Researching your ecosystem
If your organization has faced decreased retention in the last few years, or perhaps is struggling with recruitment, ask: Why? The only people who can tell you what you are doing wrong are those who leave and those who say no to job postings, interviews or job offers. By asking those people, you are actively researching the market to determine what the best changes are for current employees and future candidates. Organizations can no longer assume they are in a position of power when hiring or with existing employees.
Reflecting on why the individual has chosen to leave ensures that any fault of the organization can be given the appropriate attention. The same can be said for investigation into who is not applying. If there are a handful of resumes submitted for one position, taking the time to see who is not applying is just as important as seeing who is leaving. It shows which populations are actively avoiding employment with your organization and can draw attention to problematic areas.
However, it’s not just the individual that you want to examine. Let’s not forget those that stay, as those people can also provide incredible insight into the value your organization has that might not be highlighted or create awareness of a homogeneity that is pushing people away.
Also, where are your employees and candidates going if they don’t choose your organization? What does company X offer that is better than yours? How are they drawing in candidates and pulling people away from their current roles so quickly? From experience, it is usually because company X has worked to decrease or solve the problems that people are facing in the workplace, sometimes even before they know it’s a problem.
Strategies for change
The reality is, not all the problems people are facing can be solved by your organization. Sometimes you just can’t offer remote work for that type of position, or you can’t reduce the travel to other facilities. Despite not being able to be the perfect workplace, your organization can work to alleviate the constraints and pressures that are visible to employees and candidates.
Every organization needs internal awareness of diversity, equity, and inclusion. Internal awareness can shine light on the external reputation that candidates and employees might already be aware of. Utilizing an equity lens, organizations can create a comprehensive workplace cultural revitalization plan. When paired with professional support, this can allow for sustainability of change and not just short-term effects when money is ‘thrown at the problem’.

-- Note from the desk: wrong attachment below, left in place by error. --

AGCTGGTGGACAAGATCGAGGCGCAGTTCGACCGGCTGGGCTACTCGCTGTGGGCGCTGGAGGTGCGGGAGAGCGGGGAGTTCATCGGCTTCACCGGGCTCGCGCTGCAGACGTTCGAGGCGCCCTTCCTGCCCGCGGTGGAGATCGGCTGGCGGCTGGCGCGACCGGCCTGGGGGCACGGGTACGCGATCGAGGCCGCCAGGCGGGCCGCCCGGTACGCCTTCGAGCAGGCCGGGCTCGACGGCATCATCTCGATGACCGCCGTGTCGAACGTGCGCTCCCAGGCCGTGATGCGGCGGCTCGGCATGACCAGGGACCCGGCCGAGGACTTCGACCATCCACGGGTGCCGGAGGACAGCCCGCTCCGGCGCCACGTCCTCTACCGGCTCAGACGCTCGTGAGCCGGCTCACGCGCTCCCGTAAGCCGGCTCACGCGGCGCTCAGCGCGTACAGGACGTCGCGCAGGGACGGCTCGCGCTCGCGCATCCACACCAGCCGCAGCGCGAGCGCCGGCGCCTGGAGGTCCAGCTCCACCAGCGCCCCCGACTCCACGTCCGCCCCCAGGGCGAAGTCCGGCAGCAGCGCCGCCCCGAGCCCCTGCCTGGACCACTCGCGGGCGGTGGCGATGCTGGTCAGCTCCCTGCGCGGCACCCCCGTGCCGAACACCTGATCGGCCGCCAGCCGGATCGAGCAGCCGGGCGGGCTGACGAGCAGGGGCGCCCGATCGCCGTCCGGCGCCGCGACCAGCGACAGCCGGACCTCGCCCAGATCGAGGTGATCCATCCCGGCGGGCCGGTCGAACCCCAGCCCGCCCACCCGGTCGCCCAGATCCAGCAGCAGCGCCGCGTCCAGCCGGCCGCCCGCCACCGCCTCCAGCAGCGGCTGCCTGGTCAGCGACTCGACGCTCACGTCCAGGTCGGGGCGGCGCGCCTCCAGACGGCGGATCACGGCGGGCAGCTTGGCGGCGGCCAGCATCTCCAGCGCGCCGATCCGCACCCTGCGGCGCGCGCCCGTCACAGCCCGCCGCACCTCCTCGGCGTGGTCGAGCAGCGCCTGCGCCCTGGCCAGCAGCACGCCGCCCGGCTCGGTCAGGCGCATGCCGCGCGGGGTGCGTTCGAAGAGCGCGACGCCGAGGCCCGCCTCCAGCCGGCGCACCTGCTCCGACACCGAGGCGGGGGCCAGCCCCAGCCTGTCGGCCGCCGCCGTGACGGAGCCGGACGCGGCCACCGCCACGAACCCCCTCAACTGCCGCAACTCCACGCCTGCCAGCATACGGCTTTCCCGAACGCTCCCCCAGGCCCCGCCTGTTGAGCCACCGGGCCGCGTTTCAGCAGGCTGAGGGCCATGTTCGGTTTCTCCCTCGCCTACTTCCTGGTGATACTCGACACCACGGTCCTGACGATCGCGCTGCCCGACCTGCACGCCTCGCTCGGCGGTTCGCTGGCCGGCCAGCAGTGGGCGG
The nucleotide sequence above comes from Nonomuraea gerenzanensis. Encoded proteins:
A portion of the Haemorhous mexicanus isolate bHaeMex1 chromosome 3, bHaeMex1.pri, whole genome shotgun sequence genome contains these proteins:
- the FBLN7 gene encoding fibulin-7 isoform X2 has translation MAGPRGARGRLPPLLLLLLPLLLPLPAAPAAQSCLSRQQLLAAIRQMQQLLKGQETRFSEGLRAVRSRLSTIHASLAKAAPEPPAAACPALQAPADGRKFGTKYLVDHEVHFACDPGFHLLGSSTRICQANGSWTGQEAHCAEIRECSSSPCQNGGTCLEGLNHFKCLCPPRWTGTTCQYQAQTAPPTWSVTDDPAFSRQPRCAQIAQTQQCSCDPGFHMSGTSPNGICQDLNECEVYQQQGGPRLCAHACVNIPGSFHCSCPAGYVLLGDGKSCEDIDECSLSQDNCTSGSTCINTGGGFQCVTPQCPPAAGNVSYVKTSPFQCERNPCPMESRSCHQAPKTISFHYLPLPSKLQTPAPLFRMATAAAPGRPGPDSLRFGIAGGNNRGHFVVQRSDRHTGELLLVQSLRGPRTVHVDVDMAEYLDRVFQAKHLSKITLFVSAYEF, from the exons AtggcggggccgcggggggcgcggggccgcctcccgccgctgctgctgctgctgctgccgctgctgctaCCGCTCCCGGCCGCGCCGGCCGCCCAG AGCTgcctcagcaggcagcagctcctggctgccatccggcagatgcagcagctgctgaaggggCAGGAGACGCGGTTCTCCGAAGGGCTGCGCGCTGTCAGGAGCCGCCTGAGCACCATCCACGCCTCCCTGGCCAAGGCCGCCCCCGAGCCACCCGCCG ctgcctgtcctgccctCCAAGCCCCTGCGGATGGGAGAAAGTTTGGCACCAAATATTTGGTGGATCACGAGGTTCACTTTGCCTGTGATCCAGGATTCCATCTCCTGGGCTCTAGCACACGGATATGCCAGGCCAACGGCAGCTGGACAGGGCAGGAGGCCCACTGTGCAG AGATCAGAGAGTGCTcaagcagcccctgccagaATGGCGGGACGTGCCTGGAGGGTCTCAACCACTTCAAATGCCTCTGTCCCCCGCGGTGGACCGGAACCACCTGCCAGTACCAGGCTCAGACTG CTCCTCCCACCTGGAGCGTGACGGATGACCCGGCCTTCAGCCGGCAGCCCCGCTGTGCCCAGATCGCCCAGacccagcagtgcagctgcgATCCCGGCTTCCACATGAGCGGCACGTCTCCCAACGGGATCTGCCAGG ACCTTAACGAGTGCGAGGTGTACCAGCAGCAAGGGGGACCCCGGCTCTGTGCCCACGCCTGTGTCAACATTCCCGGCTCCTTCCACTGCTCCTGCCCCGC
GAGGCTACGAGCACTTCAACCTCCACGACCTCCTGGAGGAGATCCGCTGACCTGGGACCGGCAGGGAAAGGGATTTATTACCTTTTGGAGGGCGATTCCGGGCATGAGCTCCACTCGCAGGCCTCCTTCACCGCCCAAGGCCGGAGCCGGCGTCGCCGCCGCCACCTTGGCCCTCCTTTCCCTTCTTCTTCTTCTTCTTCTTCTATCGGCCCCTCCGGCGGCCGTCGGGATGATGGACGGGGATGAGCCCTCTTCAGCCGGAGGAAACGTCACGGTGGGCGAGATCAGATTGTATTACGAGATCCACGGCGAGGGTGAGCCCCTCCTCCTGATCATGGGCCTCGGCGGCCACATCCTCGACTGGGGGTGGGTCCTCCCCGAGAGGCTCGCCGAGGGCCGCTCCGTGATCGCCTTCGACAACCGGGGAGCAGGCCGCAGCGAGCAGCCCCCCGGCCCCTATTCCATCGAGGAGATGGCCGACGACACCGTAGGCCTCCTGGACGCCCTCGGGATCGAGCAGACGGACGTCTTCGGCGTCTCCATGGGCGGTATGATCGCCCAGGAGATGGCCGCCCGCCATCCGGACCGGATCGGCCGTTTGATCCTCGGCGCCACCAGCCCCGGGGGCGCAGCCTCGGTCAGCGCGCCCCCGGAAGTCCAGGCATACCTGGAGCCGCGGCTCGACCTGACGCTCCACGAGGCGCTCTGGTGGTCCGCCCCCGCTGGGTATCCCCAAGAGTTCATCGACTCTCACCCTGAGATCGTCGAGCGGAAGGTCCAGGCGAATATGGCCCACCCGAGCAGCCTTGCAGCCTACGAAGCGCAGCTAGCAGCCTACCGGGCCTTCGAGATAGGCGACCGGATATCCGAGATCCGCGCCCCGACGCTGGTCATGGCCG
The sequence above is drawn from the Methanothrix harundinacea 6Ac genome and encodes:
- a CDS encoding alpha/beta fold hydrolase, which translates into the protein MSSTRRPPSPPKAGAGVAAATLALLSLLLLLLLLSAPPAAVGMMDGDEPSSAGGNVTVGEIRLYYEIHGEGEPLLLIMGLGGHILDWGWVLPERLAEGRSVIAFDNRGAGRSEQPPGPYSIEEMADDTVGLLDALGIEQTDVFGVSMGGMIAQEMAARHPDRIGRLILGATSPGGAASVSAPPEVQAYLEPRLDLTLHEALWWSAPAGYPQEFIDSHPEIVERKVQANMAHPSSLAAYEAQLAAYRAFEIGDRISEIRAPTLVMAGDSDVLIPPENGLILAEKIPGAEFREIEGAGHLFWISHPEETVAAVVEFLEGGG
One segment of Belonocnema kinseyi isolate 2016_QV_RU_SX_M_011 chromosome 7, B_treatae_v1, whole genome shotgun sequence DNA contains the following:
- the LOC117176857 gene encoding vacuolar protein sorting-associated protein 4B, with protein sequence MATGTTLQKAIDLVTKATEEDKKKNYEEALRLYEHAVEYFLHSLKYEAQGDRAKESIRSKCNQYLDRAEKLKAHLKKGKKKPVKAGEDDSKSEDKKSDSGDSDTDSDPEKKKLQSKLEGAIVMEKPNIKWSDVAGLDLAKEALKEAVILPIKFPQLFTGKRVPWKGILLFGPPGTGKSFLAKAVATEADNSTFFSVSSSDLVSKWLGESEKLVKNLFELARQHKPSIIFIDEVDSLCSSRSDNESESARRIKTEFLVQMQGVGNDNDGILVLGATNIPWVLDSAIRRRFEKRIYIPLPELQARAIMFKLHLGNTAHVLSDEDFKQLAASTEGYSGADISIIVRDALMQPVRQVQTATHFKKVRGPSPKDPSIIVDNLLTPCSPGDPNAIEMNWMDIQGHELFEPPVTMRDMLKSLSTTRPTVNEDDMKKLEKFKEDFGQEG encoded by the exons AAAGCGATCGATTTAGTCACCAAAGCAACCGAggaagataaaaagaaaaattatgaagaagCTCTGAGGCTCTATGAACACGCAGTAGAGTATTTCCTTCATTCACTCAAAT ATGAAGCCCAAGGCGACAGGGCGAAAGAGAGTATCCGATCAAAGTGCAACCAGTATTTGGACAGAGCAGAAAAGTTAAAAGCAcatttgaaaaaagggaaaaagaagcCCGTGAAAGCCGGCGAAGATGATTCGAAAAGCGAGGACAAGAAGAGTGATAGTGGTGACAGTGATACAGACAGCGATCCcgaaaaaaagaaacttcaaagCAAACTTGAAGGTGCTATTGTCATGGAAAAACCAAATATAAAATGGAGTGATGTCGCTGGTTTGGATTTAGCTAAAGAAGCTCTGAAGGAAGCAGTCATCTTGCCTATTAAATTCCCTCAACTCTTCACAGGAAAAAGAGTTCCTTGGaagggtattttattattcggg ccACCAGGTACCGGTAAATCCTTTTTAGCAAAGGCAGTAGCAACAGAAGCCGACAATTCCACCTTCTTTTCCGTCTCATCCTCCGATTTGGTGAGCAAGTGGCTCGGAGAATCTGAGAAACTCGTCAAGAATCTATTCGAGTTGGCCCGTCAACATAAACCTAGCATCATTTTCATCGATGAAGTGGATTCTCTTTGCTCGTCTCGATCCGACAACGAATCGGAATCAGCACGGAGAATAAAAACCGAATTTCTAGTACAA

Candidates and employees of marginalized populations, including BIPOC, female and 2SLGBTQIA+ people defer applications and offers, and resign at a higher rate than their normalized, dominant, status quo counter parts. Change is about reflecting on organization values, messaging, and action to ensure that everyone is a part of the group that is accepted, welcomed, and nurtured, and no, an offer letter or a paycheck does not equate to that.
Making these changes through immediate, intermediate, and long-term actions benefit the organization, employees, and candidates. The extensive and on-going costs of resignations and hiring will be subsided, with only a fraction of those costs needed to implement effective strategies for change. This can be daunting for organizations, but flexibility to try something new goes a long way. The flexibility to try new things and implement new practices can offer the equity that employees and new candidates want to see, flexibility that will draw them in and keep them within the organization.
What it comes down to is voice, and not always in a literal way. If employees are not being heard, why would they stay? If a candidate sees they will not have the opportunity to speak, why would they come?
Voice is value, voice is worth, and voice is respect. When working for an organization, if someone is not valued, if they do not feel worthy, and are not respected, then no amount of money, perks, benefits, or potential for promotion will keep them around, not in today’s employee-first society.
Janelle Abela founded Diverse Solutions Strategy Firm with the goal of increasing diversity, equity, and inclusion in corporate settings, while comprehensively benefiting the organization, employees, and clientele. Reach her at firstname.lastname@example.org.